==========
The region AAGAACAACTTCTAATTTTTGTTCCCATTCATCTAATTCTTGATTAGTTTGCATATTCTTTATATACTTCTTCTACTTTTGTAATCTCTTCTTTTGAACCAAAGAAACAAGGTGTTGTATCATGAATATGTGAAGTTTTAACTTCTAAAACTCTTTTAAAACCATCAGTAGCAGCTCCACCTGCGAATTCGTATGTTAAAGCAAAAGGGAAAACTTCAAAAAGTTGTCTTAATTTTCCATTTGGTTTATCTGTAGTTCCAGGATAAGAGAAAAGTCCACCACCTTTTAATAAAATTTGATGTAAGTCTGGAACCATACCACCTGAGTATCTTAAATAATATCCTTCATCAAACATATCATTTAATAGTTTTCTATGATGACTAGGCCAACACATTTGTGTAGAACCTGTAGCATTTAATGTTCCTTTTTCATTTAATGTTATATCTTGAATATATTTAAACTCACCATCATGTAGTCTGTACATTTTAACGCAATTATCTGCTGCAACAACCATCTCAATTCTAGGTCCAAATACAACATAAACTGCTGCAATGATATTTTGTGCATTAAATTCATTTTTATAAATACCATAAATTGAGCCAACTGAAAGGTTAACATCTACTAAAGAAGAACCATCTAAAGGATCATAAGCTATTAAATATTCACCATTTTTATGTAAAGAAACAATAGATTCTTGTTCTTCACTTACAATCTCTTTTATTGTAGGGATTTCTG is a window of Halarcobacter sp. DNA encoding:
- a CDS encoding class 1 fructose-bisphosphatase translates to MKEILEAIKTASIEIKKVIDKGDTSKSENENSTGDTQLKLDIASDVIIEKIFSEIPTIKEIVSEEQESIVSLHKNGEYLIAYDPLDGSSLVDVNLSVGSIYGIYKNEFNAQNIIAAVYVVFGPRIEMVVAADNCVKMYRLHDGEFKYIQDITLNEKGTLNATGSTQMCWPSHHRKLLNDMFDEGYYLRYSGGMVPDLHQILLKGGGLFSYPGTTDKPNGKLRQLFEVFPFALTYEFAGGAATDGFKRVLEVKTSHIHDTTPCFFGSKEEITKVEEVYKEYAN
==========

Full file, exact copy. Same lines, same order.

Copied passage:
The region AAGAACAACTTCTAATTTTTGTTCCCATTCATCTAATTCTTGATTAGTTTGCATATTCTTTATATACTTCTTCTACTTTTGTAATCTCTTCTTTTGAACCAAAGAAACAAGGTGTTGTATCATGAATATGTGAAGTTTTAACTTCTAAAACTCTTTTAAAACCATCAGTAGCAGCTCCACCTGCGAATTCGTATGTTAAAGCAAAAGGGAAAACTTCAAAAAGTTGTCTTAATTTTCCATTTGGTTTATCTGTAGTTCCAGGATAAGAGAAAAGTCCACCACCTTTTAATAAAATTTGATGTAAGTCTGGAACCATACCACCTGAGTATCTTAAATAATATCCTTCATCAAACATATCATTTAATAGTTTTCTATGATGACTAGGCCAACACATTTGTGTAGAACCTGTAGCATTTAATGTTCCTTTTTCATTTAATGTTATATCTTGAATATATTTAAACTCACCATCATGTAGTCTGTACATTTTAACGCAATTATCTGCTGCAACAACCATCTCAATTCTAGGTCCAAATACAACATAAACTGCTGCAATGATATTTTGTGCATTAAATTCATTTTTATAAATACCATAAATTGAGCCAACTGAAAGGTTAACATCTACTAAAGAAGAACCATCTAAAGGATCATAAGCTATTAAATATTCACCATTTTTATGTAAAGAAACAATAGATTCTTGTTCTTCACTTACAATCTCTTTTATTGTAGGGATTTCTG is a window of Halarcobacter sp. DNA encoding:
- a CDS encoding class 1 fructose-bisphosphatase translates to MKEILEAIKTASIEIKKVIDKGDTSKSENENSTGDTQLKLDIASDVIIEKIFSEIPTIKEIVSEEQESIVSLHKNGEYLIAYDPLDGSSLVDVNLSVGSIYGIYKNEFNAQNIIAAVYVVFGPRIEMVVAADNCVKMYRLHDGEFKYIQDITLNEKGTLNATGSTQMCWPSHHRKLLNDMFDEGYYLRYSGGMVPDLHQILLKGGGLFSYPGTTDKPNGKLRQLFEVFPFALTYEFAGGAATDGFKRVLEVKTSHIHDTTPCFFGSKEEITKVEEVYKEYAN